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Week in Review

by Kroger Burrus on October 22nd, 2013

Kroger | Burrus Week in Review


Methodist Hospital v. Halat
A physician who terminated his employment agreement with a hospital filed suit alleging that it refused to compensate him for accrued time off. The defendant hospital characterized the claim as a health care liability claim on the basis that the physician raised concerns about patient safety in his resignation letter. The defendant hospital’s motion to dismiss for failure to file an expert report was denied. The Houston appellate court affirmed, noting that the physician’s purported motive for resigning was not relevant to whether a breach of contract occurred.

In re Gunn
An obstetrician group  filed suit against an obstetrician for indemnity and against the attorney that had previously represented both parties for legal malpractice after an adverse jury verdict. The obstetrician group obtained a ruling disqualifying the attorney from continuing to represent the obstetrician about one year after the adverse verdict. The Houston appellate court found the trial court abused its discretion by disqualifying the attorney on the basis that the obstetrician group had waived its right to seek disqualification by waiting for almost a year.


Baylor College of Medicine, St. Luke’s Consider Partnership
Baylor College of Medicine and Catholic Health Initiatives, the new owner of the St. Luke’s Health System, have entered into negotiations for a possible partnership that could be finalized within 90 days.

25%  of Hospitals Have Made no EMR Progress
About a quarter of hospitals have not made any progress in implementing robust electronic medical record systems over the past 5 years, according to a recent study, and 4% continue to use completely paper-based record systems.

Nurse Practitioners Satisfied, But Overextended
Nurse practitioners are among the most satisfied health care professionals, with more than 90% reporting they are happy with their careers and optimistic about the future. More than 80% of respondents also report that they are either at capacity or overextended.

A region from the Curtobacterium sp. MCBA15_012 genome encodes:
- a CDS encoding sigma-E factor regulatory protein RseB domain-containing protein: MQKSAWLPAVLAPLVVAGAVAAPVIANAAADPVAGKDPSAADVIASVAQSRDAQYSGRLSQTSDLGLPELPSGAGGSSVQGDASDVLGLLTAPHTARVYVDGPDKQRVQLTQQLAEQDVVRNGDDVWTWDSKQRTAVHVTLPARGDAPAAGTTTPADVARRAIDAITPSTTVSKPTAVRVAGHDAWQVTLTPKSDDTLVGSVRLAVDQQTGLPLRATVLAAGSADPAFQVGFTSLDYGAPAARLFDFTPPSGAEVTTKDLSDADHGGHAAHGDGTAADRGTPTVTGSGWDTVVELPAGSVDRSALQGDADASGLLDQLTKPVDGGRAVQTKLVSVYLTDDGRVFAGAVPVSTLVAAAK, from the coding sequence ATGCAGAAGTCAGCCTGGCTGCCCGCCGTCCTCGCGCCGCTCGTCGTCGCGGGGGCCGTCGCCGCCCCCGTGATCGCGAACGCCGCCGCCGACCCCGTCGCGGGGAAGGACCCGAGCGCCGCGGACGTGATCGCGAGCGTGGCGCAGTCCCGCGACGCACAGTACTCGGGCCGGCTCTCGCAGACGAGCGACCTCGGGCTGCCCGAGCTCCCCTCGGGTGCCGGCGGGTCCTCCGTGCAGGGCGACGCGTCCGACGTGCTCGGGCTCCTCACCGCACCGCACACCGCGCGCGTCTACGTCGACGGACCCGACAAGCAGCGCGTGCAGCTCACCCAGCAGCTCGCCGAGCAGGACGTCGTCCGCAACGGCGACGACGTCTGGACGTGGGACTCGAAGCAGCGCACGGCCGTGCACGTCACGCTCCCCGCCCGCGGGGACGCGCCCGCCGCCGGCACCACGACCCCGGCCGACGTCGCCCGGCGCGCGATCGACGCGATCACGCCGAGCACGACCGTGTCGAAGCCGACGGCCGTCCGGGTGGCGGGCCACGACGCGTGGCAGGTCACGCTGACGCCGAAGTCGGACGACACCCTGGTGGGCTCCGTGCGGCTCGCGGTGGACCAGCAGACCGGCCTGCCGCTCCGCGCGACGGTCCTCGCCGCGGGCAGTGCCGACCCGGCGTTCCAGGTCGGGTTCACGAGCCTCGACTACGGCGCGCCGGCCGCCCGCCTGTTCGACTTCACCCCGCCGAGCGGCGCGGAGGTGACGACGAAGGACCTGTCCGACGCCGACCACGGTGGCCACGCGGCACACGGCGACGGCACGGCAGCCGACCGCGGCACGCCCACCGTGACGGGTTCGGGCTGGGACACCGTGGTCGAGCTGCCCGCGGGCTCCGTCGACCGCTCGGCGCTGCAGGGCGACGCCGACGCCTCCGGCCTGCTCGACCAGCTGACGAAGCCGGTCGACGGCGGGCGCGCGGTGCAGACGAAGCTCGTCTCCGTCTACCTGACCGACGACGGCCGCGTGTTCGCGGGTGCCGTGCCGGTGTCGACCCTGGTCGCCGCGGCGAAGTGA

Nurse Staff Levels Tied to Medicare Readmission Rate
Hospitals with higher nurse staffing levels are 25% less likely to face Medicare penalties tied to readmission rates. Researchers estimate that for each additional nurse hour per patient the odds of a hospital being penalized are lowered by 10%.

Laser Surgery Lawsuits Against Non-Physicians on the Rise
The number of lawsuits filed against non-physicians more than doubled between 2008 and 2011, increasing from 36% of total cases to about 75%. The majority of these lawsuits involved laser hair removal procedures performed outside of formal medical centers.

Bexar County DA Mulls Opening New ‘Killer Nurse’ Cases
Bexar County District Attorney Susan Reed has announced her intent to pursue new cases against a pediatric nurse convicted of killing one child and injuring another in the 1980s. Genene Jones, who is suspected of having killed dozens of other infants, could be released as early as 2018 under the provisions of a mandatory sentencing law.

Eye Contact From Doctors Builds Trust
An evaluation of physician’s interactions with patients found that those who maintained the most eye contact tended to build trust and received higher ratings from patients. Social contact, such as a pat on the back, was also found to improve patients’ impressions, but only up to a point. The study found that when doctors touched a patient more than three times they tended to feel uncomfortable or find the doctor insincere.

Robot Surgery Use, Injuries Increasing
Robot-assisted surgeries have increased by more than 60% over the past three years in conjunction with aggressive marketing efforts, but the number of injuries and deaths has also increased dramatically. Reports of adverse outcomes associated with robot-assisted procedures more than doubled in the first eight months of this year compared to the same period in 2012.

Many ICU Patients Leaving Hospital With Cognitive Problems
New research shows that many patients who entered the hospital with no history of learning or memory problems are leaving with cognitive impairments after receiving treatment in the ICU. A Vanderbilt University analysis of 800 ICU patients found 74% experienced delirium during their hospitalization and were more likely to develop a dementia-like disease later in life.

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